Carter Family "Single Girl, Married Girl"

Friday, March 28, 2008

I'm not getting back in the van until you say we're heavy f'n metal

Joanna Cotten is alt country?

How we get from the title to that, starting with that: the South by Southwest festival/conferance/happening (SXSW) occured in the middle of March in Austin Texas. The event website has links to a bunch of mp3s from bands showcased. The bands are catagorized by date of show, venue, and genre. Most of the classifications make sense to me, but a few do not. For example, Joanna Cotten is listed as alt country.

I first heard Cotten a few months ago while 'following the links' between band web pages. I started with The Pipettes (surprise, huh?) and somehow wound up watching a video of Cotten's "Funkabilly". The title was intriguing, but not so much the song itself. Good listenable radio ready country (which is not my cup of tea), but nothing really out of the ordinary (beyond being listenable - much pop country is not). Why the "alt country" tag? The band list also uses a "country" tag, which seems more suitable.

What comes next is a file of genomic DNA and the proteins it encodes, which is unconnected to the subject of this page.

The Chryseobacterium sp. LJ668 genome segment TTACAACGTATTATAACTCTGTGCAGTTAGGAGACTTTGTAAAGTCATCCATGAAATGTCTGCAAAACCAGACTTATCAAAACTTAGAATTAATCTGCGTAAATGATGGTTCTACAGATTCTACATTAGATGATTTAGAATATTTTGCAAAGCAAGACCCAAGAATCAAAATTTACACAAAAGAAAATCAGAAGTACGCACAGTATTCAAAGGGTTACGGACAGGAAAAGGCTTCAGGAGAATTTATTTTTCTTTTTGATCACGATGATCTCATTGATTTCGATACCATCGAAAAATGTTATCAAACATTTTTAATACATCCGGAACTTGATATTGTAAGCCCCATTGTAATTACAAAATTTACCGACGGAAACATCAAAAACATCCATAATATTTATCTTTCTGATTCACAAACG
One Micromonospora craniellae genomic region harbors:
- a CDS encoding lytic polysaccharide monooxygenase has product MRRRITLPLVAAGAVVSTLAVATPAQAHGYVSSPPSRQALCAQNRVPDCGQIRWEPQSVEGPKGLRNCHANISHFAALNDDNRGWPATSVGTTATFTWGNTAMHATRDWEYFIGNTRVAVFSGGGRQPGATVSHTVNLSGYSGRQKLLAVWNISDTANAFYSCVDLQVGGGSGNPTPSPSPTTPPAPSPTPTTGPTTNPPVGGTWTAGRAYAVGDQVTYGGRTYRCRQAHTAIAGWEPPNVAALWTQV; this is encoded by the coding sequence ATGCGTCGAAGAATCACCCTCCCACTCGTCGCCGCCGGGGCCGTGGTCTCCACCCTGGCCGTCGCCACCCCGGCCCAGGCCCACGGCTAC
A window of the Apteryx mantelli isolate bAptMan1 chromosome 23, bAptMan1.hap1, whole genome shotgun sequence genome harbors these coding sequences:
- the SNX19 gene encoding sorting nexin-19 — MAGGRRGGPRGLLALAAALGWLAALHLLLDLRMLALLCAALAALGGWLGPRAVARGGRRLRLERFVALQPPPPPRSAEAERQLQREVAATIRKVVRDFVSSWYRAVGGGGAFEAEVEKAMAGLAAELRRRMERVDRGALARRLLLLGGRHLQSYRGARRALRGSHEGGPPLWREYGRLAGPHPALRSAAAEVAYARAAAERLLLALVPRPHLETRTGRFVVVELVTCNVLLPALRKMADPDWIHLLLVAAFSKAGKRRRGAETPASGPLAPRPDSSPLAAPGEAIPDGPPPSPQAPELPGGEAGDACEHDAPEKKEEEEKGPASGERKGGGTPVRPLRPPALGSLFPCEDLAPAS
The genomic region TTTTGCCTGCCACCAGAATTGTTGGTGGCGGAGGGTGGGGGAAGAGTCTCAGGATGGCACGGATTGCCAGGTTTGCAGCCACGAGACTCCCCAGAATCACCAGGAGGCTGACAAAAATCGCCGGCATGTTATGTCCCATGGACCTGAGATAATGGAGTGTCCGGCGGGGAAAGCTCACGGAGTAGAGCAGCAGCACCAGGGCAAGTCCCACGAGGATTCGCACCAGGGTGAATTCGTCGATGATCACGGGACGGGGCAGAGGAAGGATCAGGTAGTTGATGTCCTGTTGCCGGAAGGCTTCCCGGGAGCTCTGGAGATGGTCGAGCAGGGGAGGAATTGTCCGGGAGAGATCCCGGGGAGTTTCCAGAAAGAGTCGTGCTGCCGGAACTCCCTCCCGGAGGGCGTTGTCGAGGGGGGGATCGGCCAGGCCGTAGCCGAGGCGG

Perhaps there is commercial or promotional value to the label "alt country". Reaching out to an audience that might take a listen to "alt country" but isn't interested in Top 40 pop country at all (an audience of which I am a member, FWIW).

This is apparently the case with the word "metal". If headbangers have given the world nothing else, at least we got a plethora of "metal" genres and sub-genres to argue about. Visit Wikipedia if you don't believe me. Progressive Metal, Symphonic Metal, Gothic Metal, Folk Metal (I'm a fan of that one), Oriental Metal, Technical Metal, Doom Metal, True Metal, and on. And on. And on. I half expect to encounter Tiki Lounge Easy Listening METAL some day. Thing is, many of the bands described by "whatever" metal are not very ANYTHING metal.